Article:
AGEOD’s ACW: Feature 25

by Brett Schulte on December 18, 2006 · 0 comments

AGEOD is developing a new Civil War game based on their excellent “Birth of America” engine. Lead developer Pocus has been slowly unveiling various features of the new game over at the AGEOD Forums.

Feature #25 : Defensive Fire & Trench Warfare

As you know, the end of the Civil War contained many characteristics that would become typical of the style of warfare experienced by armies during World War I. The most notable example of this was the Petersburg Campaign which lasted 9 months, and saw both sides facing each other, installed in a network of trenches. As the Civil War progressed, defensive fire became more and more lethal relative to the firepower that could be generated by a brigade on the attack (eg Pickett’s Charge, one of the most notoriously useless slaughters of the war).

In AACW, trenches play a big role. Armies will construct dug in positions in a matter of days, the first level being done in very short time (the Strategic ability of the general will influence this time, and some abilities provided by either commanders or troops can hasten the process significantly). Infantry can have up to 4 levels of entrenchment, each being more and more effective in providing cover. What’s more, artillery units can go up to level 8, with the highest level being considered as permanent field fortifications, like the positions around Washington, Island 10 and Vicksburg. (in addition to the fort of the city)! Starting at level 5, artillery can even fire on ships passing by and prevent the passage of riverine supply in adjacent regions. Last but not least, the artillery fire also increases in power when the unit is entrenched (in addition to the strong protection provided).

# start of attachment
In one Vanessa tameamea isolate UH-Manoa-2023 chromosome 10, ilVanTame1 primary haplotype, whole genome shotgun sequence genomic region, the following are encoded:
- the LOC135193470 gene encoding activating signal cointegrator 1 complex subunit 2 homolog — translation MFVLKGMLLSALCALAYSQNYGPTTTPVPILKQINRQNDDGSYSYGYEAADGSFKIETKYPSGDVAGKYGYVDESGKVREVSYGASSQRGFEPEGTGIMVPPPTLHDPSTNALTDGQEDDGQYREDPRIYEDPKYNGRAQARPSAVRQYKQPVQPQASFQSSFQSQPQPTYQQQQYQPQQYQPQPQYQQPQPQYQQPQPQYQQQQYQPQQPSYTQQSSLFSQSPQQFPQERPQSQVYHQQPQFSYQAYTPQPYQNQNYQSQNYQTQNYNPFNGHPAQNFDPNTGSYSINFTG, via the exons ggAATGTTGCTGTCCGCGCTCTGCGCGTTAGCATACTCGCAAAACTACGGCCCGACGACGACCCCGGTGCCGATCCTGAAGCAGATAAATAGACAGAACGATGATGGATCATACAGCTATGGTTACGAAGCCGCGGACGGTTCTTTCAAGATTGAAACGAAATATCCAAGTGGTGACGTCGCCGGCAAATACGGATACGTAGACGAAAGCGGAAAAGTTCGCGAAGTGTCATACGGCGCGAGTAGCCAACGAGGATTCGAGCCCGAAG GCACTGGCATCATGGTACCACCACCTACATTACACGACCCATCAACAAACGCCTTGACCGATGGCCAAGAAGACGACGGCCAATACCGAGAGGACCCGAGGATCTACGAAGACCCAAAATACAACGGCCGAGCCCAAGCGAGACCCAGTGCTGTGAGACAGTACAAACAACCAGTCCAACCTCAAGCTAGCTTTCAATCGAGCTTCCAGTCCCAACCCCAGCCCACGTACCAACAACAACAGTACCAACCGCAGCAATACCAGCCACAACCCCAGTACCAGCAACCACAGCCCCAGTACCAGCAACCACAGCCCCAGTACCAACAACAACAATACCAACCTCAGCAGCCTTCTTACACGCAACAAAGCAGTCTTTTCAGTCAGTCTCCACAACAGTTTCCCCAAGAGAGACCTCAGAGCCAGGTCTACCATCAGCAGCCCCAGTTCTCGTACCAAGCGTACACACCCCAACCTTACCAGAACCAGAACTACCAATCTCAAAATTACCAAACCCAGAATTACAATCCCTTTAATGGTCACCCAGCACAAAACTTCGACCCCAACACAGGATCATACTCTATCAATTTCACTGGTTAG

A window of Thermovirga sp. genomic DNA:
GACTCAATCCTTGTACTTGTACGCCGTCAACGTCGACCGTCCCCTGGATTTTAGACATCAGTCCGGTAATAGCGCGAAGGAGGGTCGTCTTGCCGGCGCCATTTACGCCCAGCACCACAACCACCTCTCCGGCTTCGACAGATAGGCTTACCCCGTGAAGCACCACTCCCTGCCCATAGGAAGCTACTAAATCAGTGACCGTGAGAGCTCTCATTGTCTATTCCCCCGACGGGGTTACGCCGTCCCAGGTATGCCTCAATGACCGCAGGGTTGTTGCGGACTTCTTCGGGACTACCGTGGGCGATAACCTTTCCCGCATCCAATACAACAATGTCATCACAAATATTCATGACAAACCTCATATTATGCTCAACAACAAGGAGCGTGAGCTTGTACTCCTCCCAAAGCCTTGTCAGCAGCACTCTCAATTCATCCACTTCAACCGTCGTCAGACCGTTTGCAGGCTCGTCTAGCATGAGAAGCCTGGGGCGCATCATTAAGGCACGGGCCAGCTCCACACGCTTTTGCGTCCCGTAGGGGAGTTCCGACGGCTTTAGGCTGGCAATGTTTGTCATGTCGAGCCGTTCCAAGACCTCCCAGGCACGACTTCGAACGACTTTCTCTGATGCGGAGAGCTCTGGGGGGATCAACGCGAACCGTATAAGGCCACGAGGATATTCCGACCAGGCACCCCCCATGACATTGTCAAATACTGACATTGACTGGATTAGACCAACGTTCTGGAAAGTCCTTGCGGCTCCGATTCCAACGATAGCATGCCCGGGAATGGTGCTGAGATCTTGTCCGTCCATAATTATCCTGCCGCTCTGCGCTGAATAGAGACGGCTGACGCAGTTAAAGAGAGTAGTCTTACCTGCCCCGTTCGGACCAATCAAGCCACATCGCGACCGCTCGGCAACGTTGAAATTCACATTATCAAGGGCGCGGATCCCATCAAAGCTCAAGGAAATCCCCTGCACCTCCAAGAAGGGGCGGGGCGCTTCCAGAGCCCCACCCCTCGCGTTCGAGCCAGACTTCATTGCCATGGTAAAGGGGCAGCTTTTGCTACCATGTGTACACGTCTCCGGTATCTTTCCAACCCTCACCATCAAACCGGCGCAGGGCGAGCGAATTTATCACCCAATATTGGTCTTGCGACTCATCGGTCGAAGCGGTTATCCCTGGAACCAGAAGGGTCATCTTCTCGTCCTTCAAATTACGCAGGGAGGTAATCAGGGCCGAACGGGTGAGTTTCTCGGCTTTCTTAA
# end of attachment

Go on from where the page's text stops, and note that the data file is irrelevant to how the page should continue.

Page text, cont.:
Starting in late 1862, your troops will start to upgrade equipment. We went with some automation and abstraction here, as we did not want the player to get bogged down in attending to each regiment in order to change rifle types. We thus distinguish between early infantry and late infantry. Both have a defensive fire which is stronger than the offensive fire, but the late infantry is even more one-sided in this respect. The same process applies to cavalry, with the Union having a big advantage over the Confederacy, with a faster upgrade rate. This is to simulate the Union cavalry’s possession of the Sharps Carbine late in the war which was able to fire several shots in a matter of seconds. This is reflected by an increased fire rate for the unit. Also, you may see the appearance of some Gatling guns on the Union side, even if the machine was very experimental and did not impact significantly on major battles.

Trench levels are shown graphically, on map, as an optional indicator. The gun indicates that each army has significant artillery support.


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Check out the Siege of Petersburg Online for daily posts on battle accounts in newspaper articles, diary entries, letters and more!

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